Naturally Enhydra lutris barely survived the onslaught. At the time of the Cook voyages the playful Sea Otter flourished along the entire 6,000-mile littoral crescent from California to Japan. Today it is found only in isolated preserves. The destruction of the bulk of the American whaling fleet by the British during the Civil War probably saved the whale in Arctic waters, and by the close of the nineteenth century the market for walrus was also coming to an end.49 The third voyage had a profound impact on the economy of the Pacific northwest and on the strategic claims of the Russians in the Far East.


At Canton, King learned that the French government had issued a directive to all French sea captains exempting Cook from military action on his way back to England. "...it is the King's pleasure, that Captain Cook shall be treated as a commander of a neutral and allied power..." This magnanimous act brought honor not only to Cook but to the nation from which it came, the nation that even then was engaged in a military struggle with England.

James King also heard a rumor that the American Continental Congress had issued a similar order. The fact was that on March 10, 1779, just a few days before the French initiative, Benjamin Franklin, who at age seventh-three was the Congress' Minister Plenipotentiary at the Court of France, had himself issued a similar directive to the captains of American ships. Referring to "the most celebrated Navigator and Discoverer Captain Cook," he recommended that on meeting Cook's ship (he thought there was only one):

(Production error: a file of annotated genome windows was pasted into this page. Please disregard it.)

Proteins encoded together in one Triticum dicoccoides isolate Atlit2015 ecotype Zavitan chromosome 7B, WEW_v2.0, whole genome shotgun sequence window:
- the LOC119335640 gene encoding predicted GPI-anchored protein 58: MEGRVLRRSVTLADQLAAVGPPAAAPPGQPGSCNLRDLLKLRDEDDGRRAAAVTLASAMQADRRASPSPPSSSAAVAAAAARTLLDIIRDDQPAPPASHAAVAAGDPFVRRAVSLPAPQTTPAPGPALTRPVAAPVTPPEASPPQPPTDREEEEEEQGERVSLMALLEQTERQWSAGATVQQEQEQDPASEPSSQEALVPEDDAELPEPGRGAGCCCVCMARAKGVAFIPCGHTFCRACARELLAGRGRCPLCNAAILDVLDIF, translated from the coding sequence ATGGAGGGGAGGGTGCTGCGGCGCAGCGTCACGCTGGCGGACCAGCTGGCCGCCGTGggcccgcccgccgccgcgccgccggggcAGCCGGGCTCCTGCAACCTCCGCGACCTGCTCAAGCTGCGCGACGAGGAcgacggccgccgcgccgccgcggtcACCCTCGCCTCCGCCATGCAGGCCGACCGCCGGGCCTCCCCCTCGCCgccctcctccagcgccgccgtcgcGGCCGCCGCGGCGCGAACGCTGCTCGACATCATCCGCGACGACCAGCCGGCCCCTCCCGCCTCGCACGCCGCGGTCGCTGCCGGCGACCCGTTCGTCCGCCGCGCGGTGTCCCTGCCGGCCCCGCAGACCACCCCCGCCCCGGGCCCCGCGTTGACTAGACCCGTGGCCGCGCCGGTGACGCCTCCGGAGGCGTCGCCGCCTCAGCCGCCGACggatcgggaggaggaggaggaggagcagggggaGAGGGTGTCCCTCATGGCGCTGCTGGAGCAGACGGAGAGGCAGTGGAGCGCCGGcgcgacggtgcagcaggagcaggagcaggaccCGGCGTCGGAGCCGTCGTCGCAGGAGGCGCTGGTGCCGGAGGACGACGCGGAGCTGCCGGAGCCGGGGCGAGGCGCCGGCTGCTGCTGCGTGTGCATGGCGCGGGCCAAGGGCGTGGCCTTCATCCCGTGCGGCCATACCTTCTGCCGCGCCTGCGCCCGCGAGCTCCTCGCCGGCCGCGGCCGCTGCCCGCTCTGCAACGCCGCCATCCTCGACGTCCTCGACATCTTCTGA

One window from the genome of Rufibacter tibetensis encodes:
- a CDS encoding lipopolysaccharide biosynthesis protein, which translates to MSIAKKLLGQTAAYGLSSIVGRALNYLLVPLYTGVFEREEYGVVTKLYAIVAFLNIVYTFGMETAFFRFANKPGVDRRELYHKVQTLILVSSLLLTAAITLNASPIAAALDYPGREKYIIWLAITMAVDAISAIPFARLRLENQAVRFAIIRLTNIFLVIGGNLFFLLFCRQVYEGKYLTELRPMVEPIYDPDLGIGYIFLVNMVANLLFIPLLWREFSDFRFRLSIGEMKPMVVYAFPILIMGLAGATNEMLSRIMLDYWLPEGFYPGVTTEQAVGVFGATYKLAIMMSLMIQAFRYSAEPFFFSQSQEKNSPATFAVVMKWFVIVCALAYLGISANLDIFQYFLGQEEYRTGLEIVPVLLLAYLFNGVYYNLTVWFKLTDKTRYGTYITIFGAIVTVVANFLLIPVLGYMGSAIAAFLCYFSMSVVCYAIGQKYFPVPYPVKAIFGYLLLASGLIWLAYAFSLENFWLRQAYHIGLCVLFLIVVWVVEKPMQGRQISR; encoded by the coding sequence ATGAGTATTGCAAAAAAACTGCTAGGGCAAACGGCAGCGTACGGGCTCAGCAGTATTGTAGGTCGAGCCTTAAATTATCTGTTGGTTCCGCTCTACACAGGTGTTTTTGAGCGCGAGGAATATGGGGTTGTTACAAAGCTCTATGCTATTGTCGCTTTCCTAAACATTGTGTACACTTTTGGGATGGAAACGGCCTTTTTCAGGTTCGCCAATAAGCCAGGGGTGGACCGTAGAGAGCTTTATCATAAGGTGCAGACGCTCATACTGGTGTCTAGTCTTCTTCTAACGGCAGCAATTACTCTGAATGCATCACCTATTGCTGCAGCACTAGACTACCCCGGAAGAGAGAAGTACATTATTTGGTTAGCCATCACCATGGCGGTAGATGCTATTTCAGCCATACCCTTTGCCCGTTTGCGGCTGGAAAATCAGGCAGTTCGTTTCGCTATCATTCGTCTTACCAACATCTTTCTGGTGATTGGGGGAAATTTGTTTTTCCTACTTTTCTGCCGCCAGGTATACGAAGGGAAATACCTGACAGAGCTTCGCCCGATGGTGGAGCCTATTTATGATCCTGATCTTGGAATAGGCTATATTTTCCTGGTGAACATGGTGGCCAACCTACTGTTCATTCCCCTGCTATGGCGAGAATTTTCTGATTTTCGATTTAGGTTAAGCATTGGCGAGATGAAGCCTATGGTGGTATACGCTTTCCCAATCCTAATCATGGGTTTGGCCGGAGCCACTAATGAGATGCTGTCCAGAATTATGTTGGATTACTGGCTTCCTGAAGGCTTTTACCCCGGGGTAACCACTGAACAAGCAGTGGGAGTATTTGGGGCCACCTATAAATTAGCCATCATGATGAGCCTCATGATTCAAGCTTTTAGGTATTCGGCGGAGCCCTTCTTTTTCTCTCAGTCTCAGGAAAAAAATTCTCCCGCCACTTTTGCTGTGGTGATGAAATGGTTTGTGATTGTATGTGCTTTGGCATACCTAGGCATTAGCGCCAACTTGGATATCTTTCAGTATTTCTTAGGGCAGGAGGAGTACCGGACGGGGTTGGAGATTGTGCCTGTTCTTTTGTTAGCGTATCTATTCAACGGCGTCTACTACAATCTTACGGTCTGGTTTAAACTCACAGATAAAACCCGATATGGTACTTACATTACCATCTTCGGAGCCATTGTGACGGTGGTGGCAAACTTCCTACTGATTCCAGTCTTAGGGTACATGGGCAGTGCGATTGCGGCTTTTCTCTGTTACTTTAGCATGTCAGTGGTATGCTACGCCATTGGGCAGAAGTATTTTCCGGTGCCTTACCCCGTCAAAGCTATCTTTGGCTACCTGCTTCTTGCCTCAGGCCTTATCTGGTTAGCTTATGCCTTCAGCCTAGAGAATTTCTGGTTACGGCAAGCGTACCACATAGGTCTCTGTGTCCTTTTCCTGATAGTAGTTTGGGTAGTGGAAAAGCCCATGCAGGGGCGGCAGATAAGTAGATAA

...you would not consider her as an Enemy, nor suffer any Plunder to be made of the Effects contain'd in her, nor obstruct her immediate Return to England, ... but that you would treat the said Captain Cook and his People with all Civility and Kindness, affording them as common Friends of Mankind all the Assistance in your Power...

Franklin, apparently on his own authority, sent his letter to all American vessels in French ports, and he had the text published in newspapers in Holland for American sea captains to read when they sought sanctuary there; a copy was also sent to the Royal Society of London. Franklin's gesture of good will toward Cook was not least among the honors he brought to his fledgling country. In the event, Gore met neither French nor American ships on the way home.50